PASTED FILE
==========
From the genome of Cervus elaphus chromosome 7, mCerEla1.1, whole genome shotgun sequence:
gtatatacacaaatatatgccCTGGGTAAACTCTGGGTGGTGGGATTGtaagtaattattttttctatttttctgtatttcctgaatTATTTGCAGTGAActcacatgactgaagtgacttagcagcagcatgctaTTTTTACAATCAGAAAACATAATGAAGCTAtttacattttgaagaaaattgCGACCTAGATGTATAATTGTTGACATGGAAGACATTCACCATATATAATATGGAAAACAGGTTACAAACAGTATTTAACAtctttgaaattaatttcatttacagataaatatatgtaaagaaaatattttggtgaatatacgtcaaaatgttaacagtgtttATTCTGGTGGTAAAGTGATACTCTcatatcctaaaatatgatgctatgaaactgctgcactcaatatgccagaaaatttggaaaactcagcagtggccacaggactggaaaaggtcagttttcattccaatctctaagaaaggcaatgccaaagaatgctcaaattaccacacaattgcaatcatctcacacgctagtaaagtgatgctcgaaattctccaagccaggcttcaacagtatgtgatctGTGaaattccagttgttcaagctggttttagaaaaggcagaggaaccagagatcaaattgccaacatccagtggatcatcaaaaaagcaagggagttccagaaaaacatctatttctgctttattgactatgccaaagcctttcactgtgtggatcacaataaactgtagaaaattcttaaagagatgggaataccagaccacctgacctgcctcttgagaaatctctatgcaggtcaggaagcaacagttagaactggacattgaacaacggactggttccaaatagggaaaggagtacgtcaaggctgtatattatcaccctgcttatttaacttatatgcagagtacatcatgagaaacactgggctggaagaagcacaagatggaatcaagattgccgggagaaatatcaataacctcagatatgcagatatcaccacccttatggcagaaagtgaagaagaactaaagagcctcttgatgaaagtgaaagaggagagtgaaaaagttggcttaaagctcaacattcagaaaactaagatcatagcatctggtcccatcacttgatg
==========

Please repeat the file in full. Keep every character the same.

From the genome of Cervus elaphus chromosome 7, mCerEla1.1, whole genome shotgun sequence:
gtatatacacaaatatatgccCTGGGTAAACTCTGGGTGGTGGGATTGtaagtaattattttttctatttttctgtatttcctgaatTATTTGCAGTGAActcacatgactgaagtgacttagcagcagcatgctaTTTTTACAATCAGAAAACATAATGAAGCTAtttacattttgaagaaaattgCGACCTAGATGTATAATTGTTGACATGGAAGACATTCACCATATATAATATGGAAAACAGGTTACAAACAGTATTTAACAtctttgaaattaatttcatttacagataaatatatgtaaagaaaatattttggtgaatatacgtcaaaatgttaacagtgtttATTCTGGTGGTAAAGTGATACTCTcatatcctaaaatatgatgctatgaaactgctgcactcaatatgccagaaaatttggaaaactcagcagtggccacaggactggaaaaggtcagttttcattccaatctctaagaaaggcaatgccaaagaatgctcaaattaccacacaattgcaatcatctcacacgctagtaaagtgatgctcgaaattctccaagccaggcttcaacagtatgtgatctGTGaaattccagttgttcaagctggttttagaaaaggcagaggaaccagagatcaaattgccaacatccagtggatcatcaaaaaagcaagggagttccagaaaaacatctatttctgctttattgactatgccaaagcctttcactgtgtggatcacaataaactgtagaaaattcttaaagagatgggaataccagaccacctgacctgcctcttgagaaatctctatgcaggtcaggaagcaacagttagaactggacattgaacaacggactggttccaaatagggaaaggagtacgtcaaggctgtatattatcaccctgcttatttaacttatatgcagagtacatcatgagaaacactgggctggaagaagcacaagatggaatcaagattgccgggagaaatatcaataacctcagatatgcagatatcaccacccttatggcagaaagtgaagaagaactaaagagcctcttgatgaaagtgaaagaggagagtgaaaaagttggcttaaagctcaacattcagaaaactaagatcatagcatctggtcccatcacttgatg